IU scientists part of NIH-funded national consortium focused on improving Alzheimer’s disease diagnoses

Researchers at Indiana University School of Medicine will play key roles in a national consortium led by Wake Forest University School of Medicine to study the use, interpretation and implementation of biomarkers to diagnose Alzheimer’s disease. The multi-institution effort is funded by a five-year, $9 million grant from the National Institute on Aging, part of the National Institutes of Health, that will establish the Alzheimer’s Diagnosis in Older Adults with Chronic Conditions (ADACC) Network.

IU School of Medicine expands point-of-care ultrasound training

Indiana University School of Medicine is expanding its training program for point-of-care ultrasound (POCUS) by investing in portable ultrasound systems for all students, residents, and fellows across seven specialties to use in curricula and patient care at the academic health center in Indianapolis.

Internationally recognized computational researcher Spyridon Bakas, PhD, to serve as inaugural director of Division of Computational Pathology

Indiana University School of Medicine Department of Pathology is launching a new Division of Computational Pathology and a Research Center for Federated Learning in Precision Medicine.

Study: health equity an important aspect of improving quality of care provided to children in emergency departments

A new multi-site study led by Indiana University School of Medicine found increasing pediatric readiness in emergency departments reduces, but does not eliminate, racial and ethnic disparities in children and adolescents with acute medical emergencies.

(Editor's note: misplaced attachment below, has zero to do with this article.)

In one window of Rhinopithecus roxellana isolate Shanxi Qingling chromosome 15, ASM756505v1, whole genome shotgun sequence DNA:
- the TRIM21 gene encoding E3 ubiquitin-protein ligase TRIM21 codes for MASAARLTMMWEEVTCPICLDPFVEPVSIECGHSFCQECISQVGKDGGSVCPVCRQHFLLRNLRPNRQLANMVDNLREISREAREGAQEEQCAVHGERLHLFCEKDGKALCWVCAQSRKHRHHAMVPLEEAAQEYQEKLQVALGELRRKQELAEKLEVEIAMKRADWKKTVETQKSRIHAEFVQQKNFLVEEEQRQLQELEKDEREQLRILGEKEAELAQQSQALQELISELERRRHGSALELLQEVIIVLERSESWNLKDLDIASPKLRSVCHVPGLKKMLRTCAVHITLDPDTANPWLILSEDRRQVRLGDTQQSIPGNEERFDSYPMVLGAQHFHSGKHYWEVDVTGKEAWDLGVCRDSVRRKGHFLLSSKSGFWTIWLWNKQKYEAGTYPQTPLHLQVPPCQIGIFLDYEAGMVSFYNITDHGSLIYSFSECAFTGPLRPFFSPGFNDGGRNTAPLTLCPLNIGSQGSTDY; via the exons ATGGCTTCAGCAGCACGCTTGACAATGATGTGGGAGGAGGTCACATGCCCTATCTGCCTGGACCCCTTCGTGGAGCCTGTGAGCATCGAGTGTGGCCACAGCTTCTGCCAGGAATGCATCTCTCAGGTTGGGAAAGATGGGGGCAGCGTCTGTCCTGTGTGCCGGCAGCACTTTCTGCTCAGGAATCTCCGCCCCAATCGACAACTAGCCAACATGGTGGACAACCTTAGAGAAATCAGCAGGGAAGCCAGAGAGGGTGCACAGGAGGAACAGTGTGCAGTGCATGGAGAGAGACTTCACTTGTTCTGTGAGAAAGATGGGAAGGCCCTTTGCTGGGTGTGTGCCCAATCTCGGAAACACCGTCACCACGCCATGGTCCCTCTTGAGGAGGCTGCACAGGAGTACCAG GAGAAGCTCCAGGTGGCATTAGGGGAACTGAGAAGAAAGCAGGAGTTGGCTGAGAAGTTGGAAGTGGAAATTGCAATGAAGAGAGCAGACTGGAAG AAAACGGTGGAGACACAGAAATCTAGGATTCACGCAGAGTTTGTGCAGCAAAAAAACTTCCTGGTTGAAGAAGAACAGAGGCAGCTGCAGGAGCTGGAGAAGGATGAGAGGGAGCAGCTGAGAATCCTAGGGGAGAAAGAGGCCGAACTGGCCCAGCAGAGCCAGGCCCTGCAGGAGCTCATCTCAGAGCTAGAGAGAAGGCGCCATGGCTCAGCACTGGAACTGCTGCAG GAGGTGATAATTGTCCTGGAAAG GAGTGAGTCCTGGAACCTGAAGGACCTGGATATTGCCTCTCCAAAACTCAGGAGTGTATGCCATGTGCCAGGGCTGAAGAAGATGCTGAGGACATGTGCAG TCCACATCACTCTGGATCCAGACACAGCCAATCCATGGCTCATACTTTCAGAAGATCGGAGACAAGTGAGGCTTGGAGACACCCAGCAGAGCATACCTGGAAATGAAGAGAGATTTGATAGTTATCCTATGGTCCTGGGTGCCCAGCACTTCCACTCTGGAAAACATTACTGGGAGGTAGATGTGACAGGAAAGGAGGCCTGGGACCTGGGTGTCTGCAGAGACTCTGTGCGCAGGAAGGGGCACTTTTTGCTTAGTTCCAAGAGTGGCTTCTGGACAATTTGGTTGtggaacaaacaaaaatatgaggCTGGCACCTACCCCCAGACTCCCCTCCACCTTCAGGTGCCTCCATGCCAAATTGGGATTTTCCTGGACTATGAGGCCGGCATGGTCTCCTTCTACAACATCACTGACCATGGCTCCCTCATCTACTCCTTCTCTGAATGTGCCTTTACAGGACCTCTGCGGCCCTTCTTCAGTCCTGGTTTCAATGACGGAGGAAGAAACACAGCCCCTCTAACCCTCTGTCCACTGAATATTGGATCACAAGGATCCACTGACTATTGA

Dr. Liana Apostolova is available to comment on new results of a phase III clinical trial of Donanemab, an Alzheimer’s disease medication for patients with early symptoms of the disease.

Liana Apostolova, MD is the associate dean of Alzheimer’s disease research at Indiana University School of Medicine. Dr. Apostolova and others presented results of the phase 3 clinical trial of Donanemab at the Alzheimer’s Association International Conference. The study, also published…

IU-developed statewide initiative shows primary care clinicians can diagnose autism in young children with high accuracy

A new study led by Indiana University School of Medicine researchers shows primary care clinicians who receive specialized training can make accurate autism diagnoses for over 80 percent of young children referred with developmental delays, providing compelling evidence that community-based models of autism evaluation are a potential solution for improving access to this needed service.